Hiking poles – These will be helpful on longer hikes that are on the steeper side.  They’ll be good if you have bad knees for when you’re going downhill and will give you something to lean on going up the hills.

Snacks – These are more important for long hikes, but you never know when you’ll get hungry!  I like EPIC bars (kind of like beef jerky but different), Sahale nut mix things, and Moon Cheese.  There’s always the good old Clif Bars and trail mix, too.

Water bottle – It’ll be hot and humid and you’ll need to stay hydrated.  A Hydro Flask will keep your water ice cold all day long.

Sunscreen – If you plan on being outside, you’ll want sunscreen.  I like the Neutrogena a lot, but if you’ll be visiting a beach soon, you’ll want a reef-safe sunscreen.

Hat – You’ll want some kind of hat to keep the sun out of your eyes.  A baseball hat should be fine but a bucket hat or sun hat could help keep the sun off your neck.

Sunglasses – This is a must, especially with the strong desert sun.  Sunglasses are best paired with a hat on those really bright days.

Light Jacket – Because you just never know.  Weather can change quickly depending on where you are and if you’ll be in any slot canyons, they can get cool depending on the time of day and season.  I usually use my rain jacket for this.

Headlamp – I tend to carry my headlamp around all the time when we’re hiking.  This isn’t the exact one I have, but it’s similar and if I needed to replace mine, I’d probably get this one.

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Tent – I love the REI Passage 2 tent for one or two people.  It’s small and fairly light.  If you need a four-person tent, I’d go with this one, the REI Half DomeYou can check out my tent here.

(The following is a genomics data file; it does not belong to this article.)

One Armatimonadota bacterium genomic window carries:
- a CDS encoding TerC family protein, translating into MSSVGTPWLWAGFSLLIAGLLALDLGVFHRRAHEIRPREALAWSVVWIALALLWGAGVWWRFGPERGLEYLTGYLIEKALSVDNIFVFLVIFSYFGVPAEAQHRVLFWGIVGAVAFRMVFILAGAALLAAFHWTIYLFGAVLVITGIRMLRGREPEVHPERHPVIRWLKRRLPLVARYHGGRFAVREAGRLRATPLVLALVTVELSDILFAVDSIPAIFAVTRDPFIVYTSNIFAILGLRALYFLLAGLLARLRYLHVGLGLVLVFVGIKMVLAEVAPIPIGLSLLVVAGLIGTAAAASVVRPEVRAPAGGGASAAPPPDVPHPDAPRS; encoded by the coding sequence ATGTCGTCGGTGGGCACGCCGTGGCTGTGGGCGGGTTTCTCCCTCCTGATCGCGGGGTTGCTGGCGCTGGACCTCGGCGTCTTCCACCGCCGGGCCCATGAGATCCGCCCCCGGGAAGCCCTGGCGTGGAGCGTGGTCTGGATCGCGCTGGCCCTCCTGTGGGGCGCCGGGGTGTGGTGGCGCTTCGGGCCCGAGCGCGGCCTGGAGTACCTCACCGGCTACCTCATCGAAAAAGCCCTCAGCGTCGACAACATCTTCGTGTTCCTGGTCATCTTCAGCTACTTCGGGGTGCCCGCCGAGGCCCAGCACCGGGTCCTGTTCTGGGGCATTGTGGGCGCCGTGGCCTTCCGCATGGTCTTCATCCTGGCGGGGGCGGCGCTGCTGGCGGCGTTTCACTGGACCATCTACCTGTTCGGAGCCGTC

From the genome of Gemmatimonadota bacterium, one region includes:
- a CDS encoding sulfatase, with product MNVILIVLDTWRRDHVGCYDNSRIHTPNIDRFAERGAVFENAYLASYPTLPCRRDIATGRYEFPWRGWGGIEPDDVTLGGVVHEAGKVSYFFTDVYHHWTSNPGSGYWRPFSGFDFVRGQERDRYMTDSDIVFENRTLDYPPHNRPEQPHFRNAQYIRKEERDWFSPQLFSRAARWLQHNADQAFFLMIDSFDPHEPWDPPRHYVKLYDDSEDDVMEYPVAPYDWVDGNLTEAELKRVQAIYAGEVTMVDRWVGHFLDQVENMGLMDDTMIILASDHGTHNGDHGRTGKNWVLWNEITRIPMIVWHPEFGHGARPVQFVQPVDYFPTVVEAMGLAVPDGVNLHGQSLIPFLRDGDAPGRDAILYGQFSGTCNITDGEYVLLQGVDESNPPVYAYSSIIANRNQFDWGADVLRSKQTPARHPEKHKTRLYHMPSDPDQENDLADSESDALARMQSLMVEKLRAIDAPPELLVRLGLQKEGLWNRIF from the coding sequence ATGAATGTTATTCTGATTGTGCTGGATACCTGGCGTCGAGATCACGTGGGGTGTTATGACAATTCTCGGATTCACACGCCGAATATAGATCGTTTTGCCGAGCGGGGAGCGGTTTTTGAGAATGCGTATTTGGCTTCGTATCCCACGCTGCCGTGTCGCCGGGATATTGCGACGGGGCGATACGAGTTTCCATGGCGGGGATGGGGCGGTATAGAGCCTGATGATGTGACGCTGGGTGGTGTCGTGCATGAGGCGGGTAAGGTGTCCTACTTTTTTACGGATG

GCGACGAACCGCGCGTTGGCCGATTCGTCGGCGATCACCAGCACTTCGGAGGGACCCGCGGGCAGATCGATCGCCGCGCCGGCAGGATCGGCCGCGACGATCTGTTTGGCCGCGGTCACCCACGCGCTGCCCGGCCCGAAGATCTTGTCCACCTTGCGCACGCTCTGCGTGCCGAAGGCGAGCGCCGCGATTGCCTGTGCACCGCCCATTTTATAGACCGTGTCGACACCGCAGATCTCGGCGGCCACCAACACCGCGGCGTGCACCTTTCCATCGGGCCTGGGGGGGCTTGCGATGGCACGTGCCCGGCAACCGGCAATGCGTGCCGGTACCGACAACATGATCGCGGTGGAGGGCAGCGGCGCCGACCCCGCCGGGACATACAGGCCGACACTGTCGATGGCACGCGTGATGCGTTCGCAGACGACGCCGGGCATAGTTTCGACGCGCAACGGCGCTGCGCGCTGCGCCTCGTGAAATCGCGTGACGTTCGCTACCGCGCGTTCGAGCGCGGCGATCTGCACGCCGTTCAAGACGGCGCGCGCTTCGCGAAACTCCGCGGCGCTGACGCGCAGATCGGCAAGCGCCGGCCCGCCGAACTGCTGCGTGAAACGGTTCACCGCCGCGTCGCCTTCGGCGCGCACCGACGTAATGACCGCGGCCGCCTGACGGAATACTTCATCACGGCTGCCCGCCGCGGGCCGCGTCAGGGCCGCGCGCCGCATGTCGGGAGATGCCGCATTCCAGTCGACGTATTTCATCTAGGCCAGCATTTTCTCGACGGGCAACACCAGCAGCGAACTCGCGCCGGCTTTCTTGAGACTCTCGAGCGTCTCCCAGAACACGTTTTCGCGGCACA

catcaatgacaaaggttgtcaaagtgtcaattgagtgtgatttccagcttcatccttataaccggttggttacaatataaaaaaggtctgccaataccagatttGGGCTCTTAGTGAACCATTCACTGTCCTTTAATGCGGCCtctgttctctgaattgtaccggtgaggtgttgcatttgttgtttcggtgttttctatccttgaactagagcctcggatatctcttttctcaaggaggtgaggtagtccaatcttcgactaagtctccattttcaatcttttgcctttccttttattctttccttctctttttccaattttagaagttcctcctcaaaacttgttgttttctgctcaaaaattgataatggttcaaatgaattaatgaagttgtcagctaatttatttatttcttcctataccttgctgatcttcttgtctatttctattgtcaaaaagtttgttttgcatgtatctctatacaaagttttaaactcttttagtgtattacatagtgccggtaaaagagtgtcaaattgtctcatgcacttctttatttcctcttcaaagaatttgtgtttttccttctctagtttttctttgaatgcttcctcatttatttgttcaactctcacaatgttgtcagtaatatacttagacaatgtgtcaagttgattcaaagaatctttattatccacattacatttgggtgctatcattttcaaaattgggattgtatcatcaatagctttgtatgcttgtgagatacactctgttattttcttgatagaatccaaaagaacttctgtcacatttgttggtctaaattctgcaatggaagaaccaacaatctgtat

Sleeping pad – Gotta make the tent comfy!  The one I have isn’t available anymore but this one is similar.  It’s self-inflating and just needs a little help filling all the way.  Buy the sleeping pad here.

Sleeping Bag – I have the Nemo Viola 35 and love it because it’s not as restrictive as the mummy bags.  It has ventilation slits for those warmer nights.  Check out my sleeping bag here.

Puffy quilt – If you’re a really warm sleeper and visiting in the summer, a puffy quilt might be a better option.  I prefer this for hotter nights.  Check out the Rumpl camp quilts here.

Pillow – If you’re just driving, I’d just bring a regular pillow, but if you’re flying then renting a car, you might want a smaller pillow.  This is a good non-inflatible option.  Here is a good inflatable option.

Camp chairs – If you plan on doing a lot of camping outside of this trip, and backpacking especially, the REI Flexlite chairs are great choices.  Check out the camp chairs here.

Lantern – I love having a lantern for in the tent at night, reading in the dark, or going to the bathroom in the middle of the night.  The LuminAID is my favorite and you can charge your phone on it.  Buy the LuminAID lantern here.

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And in case you’re visiting Arches in the winter, which you totally should, here are some things you should definitely bring!

Warm hat – You’ll definitely want a warm hat for a winter Gooseberry Falls trip.  I have a different color of this hat and love it.  Check out the hat here.

Gloves – If you plan on being outside all day, you’ll probably want thicker gloves, but these are perfect for a few hours.  Buy my gloves here.

Hand and toe warmers – If you don’t want to get thicker gloves, bring some hand warmers.  If your feet get really cold really easily, definitely bring toe warmers.  They’re a game-changer.  Buy hand warmers here.

Warm socksSmartwool socks are always a good choice, but I also love my Farm to Feet socks.  I usually just get hiking socks and might wear a lighter pair underneath.  Check out warm socks here.

Warm bootsI love my Sorel boots.  They’re cute, comfy, and warm.  Plus, there is room under my toes for toe warmers.  Buy my boots here.

Cozy Sweatshirt – I have a few different Patagonia sweatshirts and love them all.  They’re great for layering in cold weather.  I have two Re-tools, a Better Sweater, and a Synchilla.  Sometimes you can find them on sale on REI or Backcountry.  I also like to keep an eye out for them on Poshmark (use code REDAROUNDWORLD for $10 off your first purchase) and Mercari (you can save $10 with that link as well!)  I’ve found some really good deals on both.

Long sleeve shirt – I just have one that’s like Underarmour but not.  I think I found it at TJ Maxx.  I also just like these from Parks Project.

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Other things to do in the Moab area:

Have you hiked to Landscape Arch?  Do you want to?  What is your favorite arch in the park?